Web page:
Leonardo da Vinci said, “Simplicity is the ultimate sophistication.” And for a lot of reasons, designer Anavila Misra, who has been making quite the fashionable waves, befits the quotation.
Born to a scientist and agriculturist father, and a mother who was a teacher and fine artist but chose to be a housewife, Anavila always had an interest in design that manifested in many ways through childhood. Brought up in Karnal, a small town in Har-yana, and Patna, the designer was into flower arrangements and wall decorations with natural flowers and materials collected from gardens and wild forest areas near her house as well as designing clothes for her dolls as a child. She learnt embroidery, knitting, sewing and painting at home, under her mother’s guidance.
The designer is a post-graduate in Knitwear Design from NIFT Delhi, and her first job was at Madura Garments where she worked as an assistant designer for the brand Louis Phillipe, primarily focusing on men’s formal and casual shirts as well as knitwear. In 2004, she began working on a craft cluster development project for NIFT in association with the Ministry of Rural Development. And between 2007 and 2010, she worked on small projects with weavers and artisans, creating products which could be showcased at exhibitions. In between, she took a few years’ break when her son was born, and it was only in 2010-11 that she began experimenting with the six-yard beauty. “Comfort was the last word anyone associated with a sari, which is considered a mark of virtuous femininity, and I wanted to break that mould to show the ease with which it can be worn,” says Anavila. “While I was discovering this long trail of cloth of one straight single length, with no zips or stitches, I thought to myself, what kind of sari would
I want to wear? That lead to the genesis of my journey with the sari.”
The designer is flying high these days and has increasingly become a rage despite creating languidly draped linen saris in trademark muted and hushed colour palette. She is one of the top go-to designers for B-wood biggies like Vidya Balan, Kalki Koechlin, Sonam Kapoor, Rani Mukerji, Deepti Naval, Konkona Sen Sharma, Kajol, Kiran Rao, Sonali Bendre, etc. “Appreciation in any form feels nice. I consider each one of my buyers as stars in their own universe,” she says.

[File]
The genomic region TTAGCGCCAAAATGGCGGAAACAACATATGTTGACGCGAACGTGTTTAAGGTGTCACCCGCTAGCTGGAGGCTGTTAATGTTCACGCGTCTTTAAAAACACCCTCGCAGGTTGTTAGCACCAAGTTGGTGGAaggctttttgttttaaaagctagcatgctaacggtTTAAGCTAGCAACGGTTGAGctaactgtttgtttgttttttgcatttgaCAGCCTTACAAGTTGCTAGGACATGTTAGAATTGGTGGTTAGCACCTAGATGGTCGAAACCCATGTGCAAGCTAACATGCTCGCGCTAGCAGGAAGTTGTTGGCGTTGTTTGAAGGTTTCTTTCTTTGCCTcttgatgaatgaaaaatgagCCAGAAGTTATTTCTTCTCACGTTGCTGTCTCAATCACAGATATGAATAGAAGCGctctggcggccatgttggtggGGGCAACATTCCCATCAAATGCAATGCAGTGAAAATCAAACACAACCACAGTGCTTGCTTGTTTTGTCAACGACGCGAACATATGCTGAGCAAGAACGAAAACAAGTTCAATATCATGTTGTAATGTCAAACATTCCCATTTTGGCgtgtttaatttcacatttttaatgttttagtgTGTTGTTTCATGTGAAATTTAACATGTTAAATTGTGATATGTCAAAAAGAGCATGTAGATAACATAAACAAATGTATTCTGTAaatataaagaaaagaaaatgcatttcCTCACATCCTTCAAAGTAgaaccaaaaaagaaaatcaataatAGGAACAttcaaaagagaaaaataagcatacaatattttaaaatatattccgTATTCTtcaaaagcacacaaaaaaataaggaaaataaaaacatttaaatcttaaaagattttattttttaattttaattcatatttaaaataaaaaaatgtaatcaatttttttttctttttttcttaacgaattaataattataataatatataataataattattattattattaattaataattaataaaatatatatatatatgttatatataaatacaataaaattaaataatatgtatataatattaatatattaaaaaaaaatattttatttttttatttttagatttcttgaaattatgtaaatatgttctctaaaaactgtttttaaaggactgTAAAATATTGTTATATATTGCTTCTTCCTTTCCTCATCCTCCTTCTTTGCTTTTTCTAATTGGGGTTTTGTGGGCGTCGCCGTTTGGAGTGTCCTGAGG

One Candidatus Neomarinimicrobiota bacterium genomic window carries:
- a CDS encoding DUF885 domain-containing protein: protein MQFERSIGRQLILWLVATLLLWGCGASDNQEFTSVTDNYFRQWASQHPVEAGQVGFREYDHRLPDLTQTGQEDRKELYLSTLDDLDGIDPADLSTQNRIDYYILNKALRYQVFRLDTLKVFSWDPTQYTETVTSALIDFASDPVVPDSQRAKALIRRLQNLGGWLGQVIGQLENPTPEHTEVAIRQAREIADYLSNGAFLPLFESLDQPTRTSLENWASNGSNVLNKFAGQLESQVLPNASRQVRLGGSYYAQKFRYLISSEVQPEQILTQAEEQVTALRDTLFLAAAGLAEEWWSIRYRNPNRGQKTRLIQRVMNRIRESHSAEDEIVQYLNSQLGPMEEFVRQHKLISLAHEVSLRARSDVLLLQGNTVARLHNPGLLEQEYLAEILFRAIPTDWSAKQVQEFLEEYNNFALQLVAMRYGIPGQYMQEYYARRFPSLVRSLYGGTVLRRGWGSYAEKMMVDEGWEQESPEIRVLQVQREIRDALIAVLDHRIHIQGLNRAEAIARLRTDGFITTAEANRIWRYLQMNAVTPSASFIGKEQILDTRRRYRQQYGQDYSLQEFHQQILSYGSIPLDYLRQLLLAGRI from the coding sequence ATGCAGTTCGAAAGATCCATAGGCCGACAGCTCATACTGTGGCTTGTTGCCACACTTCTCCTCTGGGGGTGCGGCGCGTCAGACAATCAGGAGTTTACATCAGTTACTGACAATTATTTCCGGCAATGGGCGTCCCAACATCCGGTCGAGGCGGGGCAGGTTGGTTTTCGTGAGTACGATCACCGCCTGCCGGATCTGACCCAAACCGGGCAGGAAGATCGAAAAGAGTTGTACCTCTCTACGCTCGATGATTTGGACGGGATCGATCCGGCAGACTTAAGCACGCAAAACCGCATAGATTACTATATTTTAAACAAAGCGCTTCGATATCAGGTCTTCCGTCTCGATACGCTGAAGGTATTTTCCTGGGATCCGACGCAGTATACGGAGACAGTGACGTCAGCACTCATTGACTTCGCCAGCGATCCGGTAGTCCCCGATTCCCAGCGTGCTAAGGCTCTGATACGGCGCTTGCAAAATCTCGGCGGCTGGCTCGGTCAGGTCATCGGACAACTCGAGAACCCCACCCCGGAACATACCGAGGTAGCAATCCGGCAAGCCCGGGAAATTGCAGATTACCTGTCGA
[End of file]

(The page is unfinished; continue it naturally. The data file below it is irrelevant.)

Her saris appear simple and demure with minimum embellishments and restricted colour story but the price point of the garment is very competitive. How does a pure linen sari in shy muted tones hold up to a high price point, we probe? “The first sari that I did was for `12,000. The cost of pure linen plus the weaver’s labour/hard work along with the dying cost of the fabric all came out quite competitively when compared to other saris. Linen is a fine yarn and it is expensive. That’s a fact. It (the sari) might look casual because of the nature of the yarn and the way it falls on the body… but the kind of labour and skill that goes into making the sari matches to that of any other expensive sari.” She adds, “Having said that, it’s always up to the customer whether they want to wear the light and comfortable linen or choose a banarasi. It’s completely the consumer’s choice. But the cost is legitimate.”